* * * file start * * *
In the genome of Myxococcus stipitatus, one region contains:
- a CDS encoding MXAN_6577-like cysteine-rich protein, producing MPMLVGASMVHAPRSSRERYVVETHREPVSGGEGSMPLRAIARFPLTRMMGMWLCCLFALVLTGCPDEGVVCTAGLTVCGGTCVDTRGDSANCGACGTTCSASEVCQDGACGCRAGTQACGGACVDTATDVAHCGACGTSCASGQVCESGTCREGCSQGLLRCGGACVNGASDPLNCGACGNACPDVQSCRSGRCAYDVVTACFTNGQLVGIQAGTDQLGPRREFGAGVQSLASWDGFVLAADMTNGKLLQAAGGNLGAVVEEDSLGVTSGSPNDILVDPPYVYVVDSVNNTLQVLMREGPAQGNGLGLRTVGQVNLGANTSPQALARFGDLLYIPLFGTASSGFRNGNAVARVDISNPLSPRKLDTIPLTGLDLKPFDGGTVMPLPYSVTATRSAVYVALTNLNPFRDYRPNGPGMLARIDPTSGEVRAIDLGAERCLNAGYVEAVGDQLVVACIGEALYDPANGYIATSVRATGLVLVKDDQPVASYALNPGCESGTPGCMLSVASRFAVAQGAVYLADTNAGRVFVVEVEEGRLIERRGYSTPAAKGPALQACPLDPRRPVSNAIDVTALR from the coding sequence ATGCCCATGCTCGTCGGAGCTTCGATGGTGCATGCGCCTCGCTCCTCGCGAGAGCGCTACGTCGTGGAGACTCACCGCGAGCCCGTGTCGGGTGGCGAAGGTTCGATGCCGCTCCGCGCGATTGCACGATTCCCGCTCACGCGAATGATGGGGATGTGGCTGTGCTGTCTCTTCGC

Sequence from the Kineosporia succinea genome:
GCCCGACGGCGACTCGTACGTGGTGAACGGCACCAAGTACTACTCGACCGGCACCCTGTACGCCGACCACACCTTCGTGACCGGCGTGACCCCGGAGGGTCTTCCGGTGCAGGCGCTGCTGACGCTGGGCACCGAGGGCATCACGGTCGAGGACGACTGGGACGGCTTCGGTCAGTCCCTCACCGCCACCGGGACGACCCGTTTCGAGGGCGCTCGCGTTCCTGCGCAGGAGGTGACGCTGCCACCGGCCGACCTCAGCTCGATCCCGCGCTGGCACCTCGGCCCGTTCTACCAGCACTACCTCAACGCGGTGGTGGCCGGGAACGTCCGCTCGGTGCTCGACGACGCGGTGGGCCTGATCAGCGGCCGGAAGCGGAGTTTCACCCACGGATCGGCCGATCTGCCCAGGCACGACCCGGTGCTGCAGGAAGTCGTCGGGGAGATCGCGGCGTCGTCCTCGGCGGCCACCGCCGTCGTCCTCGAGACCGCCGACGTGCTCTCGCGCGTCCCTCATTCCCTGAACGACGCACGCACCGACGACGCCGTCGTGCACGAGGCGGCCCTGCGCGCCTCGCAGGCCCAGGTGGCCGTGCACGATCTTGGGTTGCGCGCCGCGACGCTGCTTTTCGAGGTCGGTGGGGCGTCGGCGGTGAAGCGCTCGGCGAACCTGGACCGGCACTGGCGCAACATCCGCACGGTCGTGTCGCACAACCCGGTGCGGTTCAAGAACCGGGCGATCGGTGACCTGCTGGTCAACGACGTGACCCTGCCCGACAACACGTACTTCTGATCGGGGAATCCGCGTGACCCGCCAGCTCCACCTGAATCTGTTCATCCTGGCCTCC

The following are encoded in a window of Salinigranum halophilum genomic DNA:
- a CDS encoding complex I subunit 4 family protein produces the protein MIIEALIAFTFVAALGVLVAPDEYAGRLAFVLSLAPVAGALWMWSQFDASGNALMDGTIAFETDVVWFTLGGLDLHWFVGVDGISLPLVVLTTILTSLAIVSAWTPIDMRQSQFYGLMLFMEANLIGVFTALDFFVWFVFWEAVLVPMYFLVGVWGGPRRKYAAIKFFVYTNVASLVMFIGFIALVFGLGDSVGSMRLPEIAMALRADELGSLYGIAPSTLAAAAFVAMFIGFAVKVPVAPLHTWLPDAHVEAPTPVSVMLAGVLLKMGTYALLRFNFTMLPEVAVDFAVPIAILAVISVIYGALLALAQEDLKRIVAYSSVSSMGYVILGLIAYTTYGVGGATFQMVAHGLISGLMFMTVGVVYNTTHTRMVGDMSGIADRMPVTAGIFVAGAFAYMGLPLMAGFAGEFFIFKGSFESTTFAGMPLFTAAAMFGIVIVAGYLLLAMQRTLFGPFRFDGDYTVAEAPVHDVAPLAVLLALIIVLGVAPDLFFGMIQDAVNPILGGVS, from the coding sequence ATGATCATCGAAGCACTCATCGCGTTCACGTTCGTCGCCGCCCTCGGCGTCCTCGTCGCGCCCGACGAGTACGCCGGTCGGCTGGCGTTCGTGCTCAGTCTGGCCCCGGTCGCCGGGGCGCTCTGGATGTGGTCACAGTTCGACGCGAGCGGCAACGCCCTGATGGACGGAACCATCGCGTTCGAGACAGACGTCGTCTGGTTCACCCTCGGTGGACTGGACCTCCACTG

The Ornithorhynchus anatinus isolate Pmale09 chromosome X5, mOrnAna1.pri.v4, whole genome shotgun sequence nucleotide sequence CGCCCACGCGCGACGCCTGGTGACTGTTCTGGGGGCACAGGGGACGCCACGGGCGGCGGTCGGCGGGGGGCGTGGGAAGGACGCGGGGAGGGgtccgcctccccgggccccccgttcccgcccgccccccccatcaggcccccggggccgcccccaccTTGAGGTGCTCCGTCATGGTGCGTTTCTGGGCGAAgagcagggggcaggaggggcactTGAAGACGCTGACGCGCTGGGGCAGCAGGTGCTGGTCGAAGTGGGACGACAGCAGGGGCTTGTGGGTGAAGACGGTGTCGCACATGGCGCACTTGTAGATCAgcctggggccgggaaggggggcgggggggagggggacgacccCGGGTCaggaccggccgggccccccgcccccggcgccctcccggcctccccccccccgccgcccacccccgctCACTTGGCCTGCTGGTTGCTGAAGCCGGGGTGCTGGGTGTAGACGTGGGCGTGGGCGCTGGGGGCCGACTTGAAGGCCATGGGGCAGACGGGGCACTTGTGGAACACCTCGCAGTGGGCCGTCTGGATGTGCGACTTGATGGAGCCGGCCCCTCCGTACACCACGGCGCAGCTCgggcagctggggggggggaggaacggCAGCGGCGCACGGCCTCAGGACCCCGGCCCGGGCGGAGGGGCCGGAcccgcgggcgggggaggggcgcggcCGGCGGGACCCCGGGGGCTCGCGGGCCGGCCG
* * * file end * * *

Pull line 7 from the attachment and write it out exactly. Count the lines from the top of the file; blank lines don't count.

The Ornithorhynchus anatinus isolate Pmale09 chromosome X5, mOrnAna1.pri.v4, whole genome shotgun sequence nucleotide sequence CGCCCACGCGCGACGCCTGGTGACTGTTCTGGGGGCACAGGGGACGCCACGGGCGGCGGTCGGCGGGGGGCGTGGGAAGGACGCGGGGAGGGgtccgcctccccgggccccccgttcccgcccgccccccccatcaggcccccggggccgcccccaccTTGAGGTGCTCCGTCATGGTGCGTTTCTGGGCGAAgagcagggggcaggaggggcactTGAAGACGCTGACGCGCTGGGGCAGCAGGTGCTGGTCGAAGTGGGACGACAGCAGGGGCTTGTGGGTGAAGACGGTGTCGCACATGGCGCACTTGTAGATCAgcctggggccgggaaggggggcgggggggagggggacgacccCGGGTCaggaccggccgggccccccgcccccggcgccctcccggcctccccccccccgccgcccacccccgctCACTTGGCCTGCTGGTTGCTGAAGCCGGGGTGCTGGGTGTAGACGTGGGCGTGGGCGCTGGGGGCCGACTTGAAGGCCATGGGGCAGACGGGGCACTTGTGGAACACCTCGCAGTGGGCCGTCTGGATGTGCGACTTGATGGAGCCGGCCCCTCCGTACACCACGGCGCAGCTCgggcagctggggggggggaggaacggCAGCGGCGCACGGCCTCAGGACCCCGGCCCGGGCGGAGGGGCCGGAcccgcgggcgggggaggggcgcggcCGGCGGGACCCCGGGGGCTCGCGGGCCGGCCG